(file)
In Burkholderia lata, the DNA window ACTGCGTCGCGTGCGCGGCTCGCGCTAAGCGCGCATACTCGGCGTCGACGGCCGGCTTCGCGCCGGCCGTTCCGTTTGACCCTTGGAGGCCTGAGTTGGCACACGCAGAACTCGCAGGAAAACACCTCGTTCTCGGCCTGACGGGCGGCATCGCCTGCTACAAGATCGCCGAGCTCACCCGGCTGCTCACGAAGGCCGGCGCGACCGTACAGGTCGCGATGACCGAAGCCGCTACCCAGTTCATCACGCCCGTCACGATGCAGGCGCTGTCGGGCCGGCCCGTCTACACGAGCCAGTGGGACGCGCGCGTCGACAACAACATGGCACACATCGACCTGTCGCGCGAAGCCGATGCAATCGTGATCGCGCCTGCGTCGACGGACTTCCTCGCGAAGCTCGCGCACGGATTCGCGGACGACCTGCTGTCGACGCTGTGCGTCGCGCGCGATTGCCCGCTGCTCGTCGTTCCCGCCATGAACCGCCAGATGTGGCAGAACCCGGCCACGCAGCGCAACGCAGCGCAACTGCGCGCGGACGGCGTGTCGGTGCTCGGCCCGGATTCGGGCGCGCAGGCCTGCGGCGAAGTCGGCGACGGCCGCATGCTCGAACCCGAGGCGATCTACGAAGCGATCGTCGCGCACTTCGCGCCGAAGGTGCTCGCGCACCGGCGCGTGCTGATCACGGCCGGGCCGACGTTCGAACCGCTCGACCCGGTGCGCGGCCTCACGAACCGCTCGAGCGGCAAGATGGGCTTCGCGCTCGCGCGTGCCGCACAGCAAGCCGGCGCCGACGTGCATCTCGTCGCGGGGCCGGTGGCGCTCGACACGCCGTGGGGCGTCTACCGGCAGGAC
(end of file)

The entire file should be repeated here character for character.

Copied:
In Burkholderia lata, the DNA window ACTGCGTCGCGTGCGCGGCTCGCGCTAAGCGCGCATACTCGGCGTCGACGGCCGGCTTCGCGCCGGCCGTTCCGTTTGACCCTTGGAGGCCTGAGTTGGCACACGCAGAACTCGCAGGAAAACACCTCGTTCTCGGCCTGACGGGCGGCATCGCCTGCTACAAGATCGCCGAGCTCACCCGGCTGCTCACGAAGGCCGGCGCGACCGTACAGGTCGCGATGACCGAAGCCGCTACCCAGTTCATCACGCCCGTCACGATGCAGGCGCTGTCGGGCCGGCCCGTCTACACGAGCCAGTGGGACGCGCGCGTCGACAACAACATGGCACACATCGACCTGTCGCGCGAAGCCGATGCAATCGTGATCGCGCCTGCGTCGACGGACTTCCTCGCGAAGCTCGCGCACGGATTCGCGGACGACCTGCTGTCGACGCTGTGCGTCGCGCGCGATTGCCCGCTGCTCGTCGTTCCCGCCATGAACCGCCAGATGTGGCAGAACCCGGCCACGCAGCGCAACGCAGCGCAACTGCGCGCGGACGGCGTGTCGGTGCTCGGCCCGGATTCGGGCGCGCAGGCCTGCGGCGAAGTCGGCGACGGCCGCATGCTCGAACCCGAGGCGATCTACGAAGCGATCGTCGCGCACTTCGCGCCGAAGGTGCTCGCGCACCGGCGCGTGCTGATCACGGCCGGGCCGACGTTCGAACCGCTCGACCCGGTGCGCGGCCTCACGAACCGCTCGAGCGGCAAGATGGGCTTCGCGCTCGCGCGTGCCGCACAGCAAGCCGGCGCCGACGTGCATCTCGTCGCGGGGCCGGTGGCGCTCGACACGCCGTGGGGCGTCTACCGGCAGGAC